Dahls checks outThe central Iowa grocery chain was broken up Friday in a bankruptcy liquidation. Seven stores will re-open under another name.

Perhaps the greatest victims of the failure are longtime Dahls employees who owned the company through their Employee Stock Ownership Plan. They get nothing, or close to it.

Iowa passed a special break for sales of companies to ESOPs in 2012. Proponents pointed to the employee ownership of Dahl’s major competitor, Hy-Vee, in support of the bill.

The Dahls example shows a dark side of employee ownership — the way it concentrates a large portion of employee retirement assets in a single vulnerable asset.


Jason Dinesen, Do I Have to Have Form 1095-A Before I Can File? “Yes, you need the Form 1095-A if you got premiums through an insurance exchange.”

William Perez, Need More Time? How to File for a Tax Extension with the IRS

20150105-1Jim Maule, When Is A Building Placed in Service? “Because the taxpayer presented undisputed evidence that certificates of occupancy had been issued, that the buildings were substantially complete, and that the buildings were fully functionally to house the shelving and merchandise, they had been placed in service within the required time period.”

Jana Luttenegger Weiler, Sharing Financial Responsibility at Tax Time (Davis Brown Tax Law Blog). “Whatever your situation, it is important to keep good records so that someone else can pick up where you left off, if needed.

Kay Bell, Is Belichick’s coaching style like tax avoidance or tax evasion?

Paul Neiffer, $500,000 Permanent Section 179 Could be Coming Soon! “The House Ways and Means Committee is expected to vote on seven expired tax provisions on February 4, including making permanent Section 179 expensing at the $500,000 level.” Given the politics involved, I’m not holding my breath.

Robert Wood: Receipts Rule IRS Keeps Quiet: They’re Optional. Well, sometimes they aren’t optional, and they always help.

TaxGrrrl, Salaries, Ads & Security: What’s The Real Cost Of Super Bowl XLIX?

Russ Fox, This Never Works…:

Patrick White is the owner of R & L Construction in Yonkers, New York. He liked his home and he liked to gamble. There’s nothing wrong with that. He took payroll taxes withheld from his business and used that money for his homes and for gambling. There’s a lot wrong with that, especially when it totals $3,758,000. Mr. White pleaded guilty to one count of failing to pay over payroll taxes to the government. He’ll be sentenced in May.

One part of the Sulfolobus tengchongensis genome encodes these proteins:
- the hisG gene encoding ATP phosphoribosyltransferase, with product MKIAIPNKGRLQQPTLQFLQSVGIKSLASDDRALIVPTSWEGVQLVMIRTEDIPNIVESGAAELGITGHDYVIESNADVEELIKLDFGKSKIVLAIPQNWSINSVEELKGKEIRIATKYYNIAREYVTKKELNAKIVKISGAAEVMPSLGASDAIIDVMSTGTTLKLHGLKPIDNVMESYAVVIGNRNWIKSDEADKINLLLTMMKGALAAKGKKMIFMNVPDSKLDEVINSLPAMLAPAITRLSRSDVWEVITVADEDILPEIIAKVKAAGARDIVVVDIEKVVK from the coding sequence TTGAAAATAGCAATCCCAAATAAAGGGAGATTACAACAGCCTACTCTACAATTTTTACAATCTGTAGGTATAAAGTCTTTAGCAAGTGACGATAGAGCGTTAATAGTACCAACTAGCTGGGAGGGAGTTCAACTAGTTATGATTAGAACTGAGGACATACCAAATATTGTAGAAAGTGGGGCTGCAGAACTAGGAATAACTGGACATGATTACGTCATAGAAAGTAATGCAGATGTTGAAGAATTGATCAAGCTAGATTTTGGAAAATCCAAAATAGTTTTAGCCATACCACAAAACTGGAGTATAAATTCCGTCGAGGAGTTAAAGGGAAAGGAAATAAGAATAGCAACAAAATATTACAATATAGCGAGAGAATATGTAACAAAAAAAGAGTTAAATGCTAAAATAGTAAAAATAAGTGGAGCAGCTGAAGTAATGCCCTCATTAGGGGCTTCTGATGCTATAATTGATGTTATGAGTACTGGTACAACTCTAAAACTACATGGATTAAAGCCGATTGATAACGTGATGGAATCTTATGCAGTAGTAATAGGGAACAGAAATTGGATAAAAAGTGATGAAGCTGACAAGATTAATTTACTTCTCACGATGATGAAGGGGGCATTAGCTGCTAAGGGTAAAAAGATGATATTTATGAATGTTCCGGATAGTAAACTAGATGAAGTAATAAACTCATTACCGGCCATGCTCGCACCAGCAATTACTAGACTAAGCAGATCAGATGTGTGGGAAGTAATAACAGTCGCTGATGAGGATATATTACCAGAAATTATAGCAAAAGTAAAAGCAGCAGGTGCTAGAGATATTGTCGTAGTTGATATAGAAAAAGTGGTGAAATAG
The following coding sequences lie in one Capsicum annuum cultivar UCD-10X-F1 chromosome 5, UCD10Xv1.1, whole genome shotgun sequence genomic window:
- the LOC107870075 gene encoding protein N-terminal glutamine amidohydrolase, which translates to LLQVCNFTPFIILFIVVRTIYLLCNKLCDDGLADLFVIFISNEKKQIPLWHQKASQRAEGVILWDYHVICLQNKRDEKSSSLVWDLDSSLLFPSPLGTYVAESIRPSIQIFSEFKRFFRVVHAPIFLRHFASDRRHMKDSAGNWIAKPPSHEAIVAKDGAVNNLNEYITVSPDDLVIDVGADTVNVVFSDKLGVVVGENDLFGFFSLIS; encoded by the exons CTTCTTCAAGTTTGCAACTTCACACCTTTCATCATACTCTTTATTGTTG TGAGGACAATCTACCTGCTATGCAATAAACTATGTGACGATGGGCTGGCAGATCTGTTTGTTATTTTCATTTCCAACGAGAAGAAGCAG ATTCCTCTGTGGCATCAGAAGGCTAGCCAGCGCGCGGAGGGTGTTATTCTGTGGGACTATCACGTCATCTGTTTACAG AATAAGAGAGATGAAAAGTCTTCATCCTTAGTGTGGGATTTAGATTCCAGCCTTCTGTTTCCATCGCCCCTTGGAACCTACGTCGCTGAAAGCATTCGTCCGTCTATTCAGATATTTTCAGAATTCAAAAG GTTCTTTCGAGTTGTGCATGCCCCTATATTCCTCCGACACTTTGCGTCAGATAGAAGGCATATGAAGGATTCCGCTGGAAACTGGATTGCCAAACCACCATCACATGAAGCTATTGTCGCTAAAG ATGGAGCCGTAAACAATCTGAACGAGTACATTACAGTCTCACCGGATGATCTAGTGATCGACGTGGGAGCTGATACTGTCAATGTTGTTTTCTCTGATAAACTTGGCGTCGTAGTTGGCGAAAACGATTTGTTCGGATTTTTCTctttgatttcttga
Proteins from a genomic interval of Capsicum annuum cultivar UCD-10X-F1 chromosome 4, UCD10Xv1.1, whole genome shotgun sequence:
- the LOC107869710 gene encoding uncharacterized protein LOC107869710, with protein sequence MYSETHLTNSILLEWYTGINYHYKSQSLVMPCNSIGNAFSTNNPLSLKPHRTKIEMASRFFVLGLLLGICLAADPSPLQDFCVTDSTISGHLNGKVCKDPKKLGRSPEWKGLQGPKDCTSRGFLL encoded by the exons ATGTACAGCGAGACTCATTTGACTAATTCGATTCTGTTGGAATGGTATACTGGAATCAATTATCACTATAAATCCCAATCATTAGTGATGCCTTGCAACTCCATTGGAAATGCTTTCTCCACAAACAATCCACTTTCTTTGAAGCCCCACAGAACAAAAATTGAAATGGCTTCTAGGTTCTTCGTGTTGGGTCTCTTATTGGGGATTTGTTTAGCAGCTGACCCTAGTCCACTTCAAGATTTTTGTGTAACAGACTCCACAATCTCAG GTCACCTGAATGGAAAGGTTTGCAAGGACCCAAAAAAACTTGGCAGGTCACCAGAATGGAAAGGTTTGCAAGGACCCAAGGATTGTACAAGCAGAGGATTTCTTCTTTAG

Russ throws in some good advice about using EFTPS.

Robert D. Flach regales us with THE TWELVE DAYS OF TAX SEASON

Stephen Olsen, “Summary Opinions for 1/6/15-1/23/15” (Procedurally Taxing). News from the tax procedure world.


IMG_0543Christopher Bergin, Robin Hood and Other Fables (Tax Analysts Blog):

When it comes to taxation, President Obama has his own particular points of view. He may use terms such as “middle-class economy” or say things like “the rich can pay a little more,” but at the core he views the tax system as either a mechanism that helps the rich hang on to their ill-gotten gains or as a “honey pot” to fund his political ideas and base. It’s all politics. And that’s why we will see no progress – regarding the gas tax, taxation of businesses, or any other kind of real tax reform – until there has been a change in administrations.

In fact, the major lesson we’ve learned from this latest episode is that when it comes to of tax reform, the Obama administration has the “tinnyist” of tin ears. Whether the merry men and women at the White House believe that section 529 tuition savings plans benefit the ”rich,” they should know that when American voters actually recognize and identify with a tax break by its code section number (in this case, 529), be careful — very, very careful. You usually can’t sneak a fast one into the tax code when taxpayers know the section by number.

Hard to argue with this.


Arnold Kling, 529: Popular != Good Policy. “529 plans subsidize affluent people for doing what they would have done anyway–send their kids to exclusive, high-priced colleges.” Maybe, but it still is better than rewarding borrowing by subsidizing it.

Howard Gleckman, Obama’s Failure to Kill 529 Plans May Say Less About Tax Reform Than You Think (TaxVox). “But the survival of these education subsidies does not mean that a rate-cuts-for-base-broadening swap will never be possible.”




TaxProf, The IRS Scandal, Day 634

Matt Gardner, Facebook’s Record-Setting Stock-Option Tax Break (Tax Justice Blog). 595 words on the evils of the deduction for stock option compensation without one word noting that every dollar of “phantom” deduction for the issuing corporation is also a dollar of “phantom” income to the employees — and usually at higher rates than the corporation pays.

Scott Drenkard, Gov. Kasich’s Plan May Be A Tax Cut, But It’s Still Poor Policy. (Tax Policy Blog) “Unfortunately, the plan which is set to be announced next Monday by Governor Kasich isn’t going to address any of these problems and will probably make them worse.”